8. Baggins Baggins says:

    I’m going to need him to make it easy on me though, if I am to cast that vote.  Where is the link?  Someone has to start that, and sole proprietors certainly are not as well positioned like the larger firms.  But I’ll be happy to sign.  I maintain the request that more appraisers argue restriction of trade which ultimately harms consumers, and lack of allowance for this market to be responsive to free market force and effects.  We are the free market for this industry, not lenders, not amc’s.  The appraiser is the primary free market force for their own participatory presence in this industry, or at least they’re supposed to be.  If more appraisers understood the power of the purse, market corrections would happen faster.  The government can not save us from ourselves, no amount of legislation can change the cause and effect factors of individual decision making.  I continue to spend inordinate amounts of time with detailed letters to amc managers and such, hoping for recognition of more logical modeling.  This many years later it seems I may be the rare one still engaging in this effort.  Statistics have a proper valid place in analysis.  Figures like 25% appraiser participation levels in mortgage lending compared to 10 years ago, is one powerful indicator that the free market for appraisal services is unduly and arguably illegally restrained.  These sorts of mass data statistical approaches have more relevancy towards longer time periods though, and are not great indicators for pinpoint current numerical indicators.  There has been 10,000 new programs to analyze price and value that came out lately, but I don’t recall one single program or measurement tool which tracks longer term repurchase and loss measurement against assignment trends for individual appraisers.  Would I win if that was the decisive factor?  I don’t know, but I’d be willing to stake everything on that.  See addenda is for the birds.  Automation is a growing problem in this industry, not a solution.  As the saying goes; peace sells, but who’s buying?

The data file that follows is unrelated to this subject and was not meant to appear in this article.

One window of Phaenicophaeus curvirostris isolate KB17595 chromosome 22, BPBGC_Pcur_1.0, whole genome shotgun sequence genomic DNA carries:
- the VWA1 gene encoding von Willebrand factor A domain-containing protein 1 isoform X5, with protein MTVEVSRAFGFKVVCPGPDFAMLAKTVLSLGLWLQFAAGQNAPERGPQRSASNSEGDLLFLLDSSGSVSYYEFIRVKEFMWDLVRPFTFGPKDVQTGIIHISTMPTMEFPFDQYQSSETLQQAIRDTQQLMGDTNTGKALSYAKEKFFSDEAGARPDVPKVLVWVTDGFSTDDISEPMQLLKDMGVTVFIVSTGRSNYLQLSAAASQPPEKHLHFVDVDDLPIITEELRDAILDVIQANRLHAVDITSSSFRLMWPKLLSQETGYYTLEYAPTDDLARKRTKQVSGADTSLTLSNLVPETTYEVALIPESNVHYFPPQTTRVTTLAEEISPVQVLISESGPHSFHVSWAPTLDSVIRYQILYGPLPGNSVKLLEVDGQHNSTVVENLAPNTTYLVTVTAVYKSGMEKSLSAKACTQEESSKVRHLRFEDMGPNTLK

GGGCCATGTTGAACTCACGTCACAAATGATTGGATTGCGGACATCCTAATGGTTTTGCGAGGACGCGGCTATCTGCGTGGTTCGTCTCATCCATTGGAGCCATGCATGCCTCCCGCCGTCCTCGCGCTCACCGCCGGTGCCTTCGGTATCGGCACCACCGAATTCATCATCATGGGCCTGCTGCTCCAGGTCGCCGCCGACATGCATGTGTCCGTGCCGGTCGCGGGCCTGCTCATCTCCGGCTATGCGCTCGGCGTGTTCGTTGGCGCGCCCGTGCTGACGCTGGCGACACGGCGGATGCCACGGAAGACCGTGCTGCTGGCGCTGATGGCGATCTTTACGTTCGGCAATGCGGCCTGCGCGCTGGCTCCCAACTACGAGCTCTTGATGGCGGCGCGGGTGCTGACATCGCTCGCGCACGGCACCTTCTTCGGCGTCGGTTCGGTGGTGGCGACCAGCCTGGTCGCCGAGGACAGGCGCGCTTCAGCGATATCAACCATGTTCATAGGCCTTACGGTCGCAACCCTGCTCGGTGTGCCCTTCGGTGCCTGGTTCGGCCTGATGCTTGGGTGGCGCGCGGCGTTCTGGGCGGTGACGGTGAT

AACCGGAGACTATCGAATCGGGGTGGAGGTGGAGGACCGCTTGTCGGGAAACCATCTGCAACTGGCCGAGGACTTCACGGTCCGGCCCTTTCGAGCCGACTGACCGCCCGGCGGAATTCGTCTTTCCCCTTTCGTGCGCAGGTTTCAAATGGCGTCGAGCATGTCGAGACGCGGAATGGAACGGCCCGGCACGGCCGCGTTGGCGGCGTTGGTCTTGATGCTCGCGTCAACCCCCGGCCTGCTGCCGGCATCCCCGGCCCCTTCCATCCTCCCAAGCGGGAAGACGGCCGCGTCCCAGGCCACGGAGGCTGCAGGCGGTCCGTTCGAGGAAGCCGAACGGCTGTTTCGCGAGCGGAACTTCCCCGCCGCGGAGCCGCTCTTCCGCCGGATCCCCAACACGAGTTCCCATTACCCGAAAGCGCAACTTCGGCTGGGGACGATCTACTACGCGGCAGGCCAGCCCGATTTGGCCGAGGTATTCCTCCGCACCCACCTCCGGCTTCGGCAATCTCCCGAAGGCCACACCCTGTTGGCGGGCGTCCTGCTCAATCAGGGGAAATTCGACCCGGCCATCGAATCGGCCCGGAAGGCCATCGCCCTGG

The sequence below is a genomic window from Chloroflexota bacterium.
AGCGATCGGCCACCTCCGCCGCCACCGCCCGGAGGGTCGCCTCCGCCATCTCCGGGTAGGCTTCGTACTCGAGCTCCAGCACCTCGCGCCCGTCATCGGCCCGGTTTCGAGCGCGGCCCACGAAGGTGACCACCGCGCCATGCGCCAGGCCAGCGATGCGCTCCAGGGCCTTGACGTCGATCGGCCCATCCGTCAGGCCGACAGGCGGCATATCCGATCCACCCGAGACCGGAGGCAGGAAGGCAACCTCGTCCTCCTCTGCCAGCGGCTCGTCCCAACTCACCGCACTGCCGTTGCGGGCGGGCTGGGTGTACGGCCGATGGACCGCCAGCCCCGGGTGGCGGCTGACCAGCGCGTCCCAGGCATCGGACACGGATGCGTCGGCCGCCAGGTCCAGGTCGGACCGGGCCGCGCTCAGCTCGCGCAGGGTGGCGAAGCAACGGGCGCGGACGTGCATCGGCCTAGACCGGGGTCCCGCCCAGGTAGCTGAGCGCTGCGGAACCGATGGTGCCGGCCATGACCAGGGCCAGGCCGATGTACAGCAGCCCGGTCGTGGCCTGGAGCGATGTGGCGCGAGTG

• Avatar Jack Of All Trades says:

      It is precious to me


    • Mike Ford Mike Ford says:

      Baggs, Our fees are set when the lender (Correspondent or Direct) that orders appraisals negotiates with AMCs for that lenders business well in advance of any specific order. ZERO consideration given to complexity of the specific assignments. Our fee is then LOCKED IN by TRID when the ‘loan officer’ or order taker quotes fees before the loan is ever processed or appraisal is ever ordered. Years ago I recall unlicensed ‘loan officers’ who  had only recently stopped their main jobs as strippers near a major airport. Who could possibly be more qualified to determine and quote our fees for us, right?

      Ralph-Spot on, but a bit harsh against home owners isn’t it? If we don’t take the time to educate them, then who will?

  9. Avatar Ralph says:

    Zillow is a complete joke.  Typical conversation when I’m in John Q public’s home during a re-finance appraisal goes something like this.  “Zillow says my home is worth $655,000”  I tell Mr Q, in my experience, Zillow is either WAY HIGH, or WAY LOW.  Mr Q responds rather angrily “your just saying that because that’s your competition”  I inform Mr. Q, that because Zillow is so inaccurate, that’s one of the reasons I remain so busy.  Still not convinced, I inform Mr Q that I have an investment property, it’s a 3/1/1 577 sf condo.  I tell him Zillow has it’s Zestimate at $200,000, however the most recent sale on the same floor of an identical unit recently sold for $180,000 and while I would love to get $200,000 if I listed for sale, that’s only happening if I get that ONE DUMB CASH BUYER. If Zillow is that far off an a very simple condo valuation, imagine how far off it will be in a single family, where is has no clue on the condition/appeal/location/level of renovations etc.  I can go on and on….  But John Q public is not very bright and thinks, I typed an address into Google numbers popped up it must be right!  Kind of like those who self diagnose their illness by googling symptoms instead of actually seeing the doctor.

  10. Avatar mark sargentq says:

    We aren’t voluntarily feeding the AMCs. They were forced on us by law. They were only about 20% of the market before corrupt congress and bankers and wall street *solved* the financial crisis

  11. Avatar Alan Wendt says:

    Across the street from house are two vacant lots. Zillow thinks one of them is worth 16,000 and the other one’s worth 173K. You can see them on the aerial view. https://www.zillow.com/homes/for_sale/33.577449,-112.085951,33.57474,-112.089781_rect/17_zm/1_fr/

    Zillow can usually get within a factor of 2, so there are zero significant digits in their estimates, but they always quote down to the exact dollar. It’s hilarious.


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Zillow Gone Wild

by VaCAP Board time to read: 1 min